Implementation Resources

Truth Initiative-Tobacco free - Truth Initiative. Inspiring tobacco-free lives through education, research, community activism, and engagement.

CDC-MCRC - Centers for Disease Control and Prevention (CDC). Media campaign resource center (MCRC).

ACS-Stop smoking campaigns - American Cancer Society (ACS). Global dialogue for effective stop smoking campaigns.

CPHSS TCLC-Brossart 2014 - Brossart L, Moreland-Russell S, Walsh H, et al. Policy strategies: A tobacco control guide. St. Louis: Center for Public Health Systems Science (CPHSS), George Warren Brown School of Social Work, Washington University, Tobacco Control Legal Consortium (TCLC); 2014.

HealthPartners-CHA - HealthPartners Institute for Education and Research. Community health advisor (CHA): Resource for information on the benefits of evidence-based policies and programs: Helping communities understand, analyze, and model costs.

Citations - Evidence

* Journal subscription may be required for access.

CG-Tobacco use - The Guide to Community Preventive Services (The Community Guide). Tobacco.

Cochrane-Secker-Walker 2002* - Secker-Walker R, Gnich W, Platt S, Lancaster T. Community interventions for reducing smoking among adults. Cochrane Database of Systematic Reviews. 2002;(2):CD001745.

Cochrane-Brinn 2010* - Brinn MP, Carson KV, Esterman AJ, Chang AB, Smith BJ. Mass media interventions for preventing smoking in young people. Cochrane Database of Systematic Reviews. 2010;(11):CD001006.

Wilson 2012 - Wilson LM, Avila Tang E, Chander G, et al. Impact of tobacco control interventions on smoking initiation, cessation, and prevalence: A systematic review. Journal of Environmental and Public Health. 2012;2012(961724):1-36.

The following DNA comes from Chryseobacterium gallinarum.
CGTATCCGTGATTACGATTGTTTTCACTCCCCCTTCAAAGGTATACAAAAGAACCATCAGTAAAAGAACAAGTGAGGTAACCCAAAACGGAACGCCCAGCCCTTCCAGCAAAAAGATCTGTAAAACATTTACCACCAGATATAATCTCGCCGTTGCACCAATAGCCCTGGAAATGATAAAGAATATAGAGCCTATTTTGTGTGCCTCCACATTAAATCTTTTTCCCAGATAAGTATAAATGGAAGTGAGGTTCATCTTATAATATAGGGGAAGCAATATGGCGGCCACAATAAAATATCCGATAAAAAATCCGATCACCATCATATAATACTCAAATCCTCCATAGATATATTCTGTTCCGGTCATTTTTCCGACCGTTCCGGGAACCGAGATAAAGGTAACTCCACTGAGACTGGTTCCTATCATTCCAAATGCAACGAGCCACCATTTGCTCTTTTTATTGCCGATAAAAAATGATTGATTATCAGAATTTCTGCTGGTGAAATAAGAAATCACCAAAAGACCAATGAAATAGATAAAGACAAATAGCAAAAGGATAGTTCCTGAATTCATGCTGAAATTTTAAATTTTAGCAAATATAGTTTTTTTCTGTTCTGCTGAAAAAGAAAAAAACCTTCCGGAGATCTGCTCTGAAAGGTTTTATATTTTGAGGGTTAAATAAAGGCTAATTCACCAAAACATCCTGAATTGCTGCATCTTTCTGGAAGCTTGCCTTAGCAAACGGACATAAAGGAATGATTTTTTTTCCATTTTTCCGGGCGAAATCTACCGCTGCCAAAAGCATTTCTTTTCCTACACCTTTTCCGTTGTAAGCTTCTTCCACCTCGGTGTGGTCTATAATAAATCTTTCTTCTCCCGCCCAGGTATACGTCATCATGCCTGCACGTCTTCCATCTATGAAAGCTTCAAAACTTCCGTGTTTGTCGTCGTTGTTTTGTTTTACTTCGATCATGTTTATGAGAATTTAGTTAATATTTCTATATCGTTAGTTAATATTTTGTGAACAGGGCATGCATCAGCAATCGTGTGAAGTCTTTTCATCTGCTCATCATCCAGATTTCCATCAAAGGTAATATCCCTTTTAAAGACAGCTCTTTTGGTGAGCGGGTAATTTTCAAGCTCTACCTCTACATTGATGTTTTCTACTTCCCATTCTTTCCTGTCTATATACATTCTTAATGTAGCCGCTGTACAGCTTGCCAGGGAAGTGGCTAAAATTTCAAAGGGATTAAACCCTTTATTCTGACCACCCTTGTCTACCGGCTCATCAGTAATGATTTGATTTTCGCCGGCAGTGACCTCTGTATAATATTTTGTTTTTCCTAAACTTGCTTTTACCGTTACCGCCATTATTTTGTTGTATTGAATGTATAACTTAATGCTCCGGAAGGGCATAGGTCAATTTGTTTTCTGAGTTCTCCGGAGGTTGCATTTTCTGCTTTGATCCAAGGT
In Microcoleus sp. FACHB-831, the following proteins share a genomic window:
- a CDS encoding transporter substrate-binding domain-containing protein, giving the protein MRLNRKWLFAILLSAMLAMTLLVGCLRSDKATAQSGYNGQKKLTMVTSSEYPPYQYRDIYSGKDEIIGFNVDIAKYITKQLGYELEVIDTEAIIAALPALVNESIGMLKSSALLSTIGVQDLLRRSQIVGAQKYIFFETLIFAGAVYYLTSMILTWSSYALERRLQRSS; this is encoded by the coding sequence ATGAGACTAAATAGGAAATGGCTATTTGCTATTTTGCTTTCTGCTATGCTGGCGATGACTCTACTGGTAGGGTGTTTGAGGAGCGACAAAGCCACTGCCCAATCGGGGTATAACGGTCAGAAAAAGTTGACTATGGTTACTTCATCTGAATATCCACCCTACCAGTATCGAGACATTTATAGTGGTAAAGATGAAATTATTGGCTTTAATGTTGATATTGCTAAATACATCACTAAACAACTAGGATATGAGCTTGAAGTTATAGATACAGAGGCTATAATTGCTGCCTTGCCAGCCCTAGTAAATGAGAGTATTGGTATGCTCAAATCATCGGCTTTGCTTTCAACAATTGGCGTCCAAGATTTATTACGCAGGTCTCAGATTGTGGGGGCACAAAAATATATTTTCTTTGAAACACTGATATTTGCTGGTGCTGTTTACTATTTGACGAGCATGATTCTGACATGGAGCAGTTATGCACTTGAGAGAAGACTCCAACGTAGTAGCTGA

AHA-Mozaffarian 2012 - Mozaffarian D, Afshin A, Benowitz NL, et al. Population approaches to improve diet, physical activity, and smoking habits: a scientific statement from the American Heart Association (AHA). Circulation. 2012;126(12):1514–63.

Cochrane-Bala 2013* - Bala MM, Strzeszynski L, Topor-Madry R, Cahill K. Mass media interventions for smoking cessation in adults. Cochrane Database Systematic Reviews. 2013;(6):CD004704.

Durkin 2012 - Durkin S, Brennan E, Wakefield M. Mass media campaigns to promote smoking cessation among adults: An integrative review. Tobacco Control. 2012;21(2):127–38.

Lorenc 2013* - Lorenc T, Petticrew M, Welch V, Tugwell P. What types of interventions generate inequalities? Evidence from systematic reviews. Journal of Epidemiology and Community Health. 2013;67(2):190-3.

Guillaumier 2012* - Guillaumier A, Bonevski B, Paul C. Anti-tobacco mass media and socially disadvantaged groups: A systematic and methodological review. Drug and Alcohol Review. 2012;31(5):698–708.

Citations - Implementation Examples

* Journal subscription may be required for access.

Farrelly 2003 - Farrelly MC, Niederdeppe J, Yarsevich J. Youth tobacco prevention mass media campaigns: Past, present, and future directions. Tobacco Control. 2003;12(Suppl1):i35-i47.

Niederdeppe 2004 - Niederdeppe J, Farrelly MC, Haviland ML. Confirming “truth”: More evidence of a successful tobacco countermarketing campaign in Florida. American Journal of Public Health. 2004;94(2):255-7.

Cochrane-Bala 2013* - Bala MM, Strzeszynski L, Topor-Madry R, Cahill K. Mass media interventions for smoking cessation in adults. Cochrane Database Systematic Reviews. 2013;(6):CD004704.

Guillaumier 2012* - Guillaumier A, Bonevski B, Paul C. Anti-tobacco mass media and socially disadvantaged groups: A systematic and methodological review. Drug and Alcohol Review. 2012;31(5):698–708.

McAfee 2013* - McAfee T, Davis KC, Alexander RL, Pechacek TF, Bunnell R. Effect of the first federally funded US antismoking national media campaign. Lancet. 2013;382(9909):2003–11.

Date Last Updated

May 23, 2014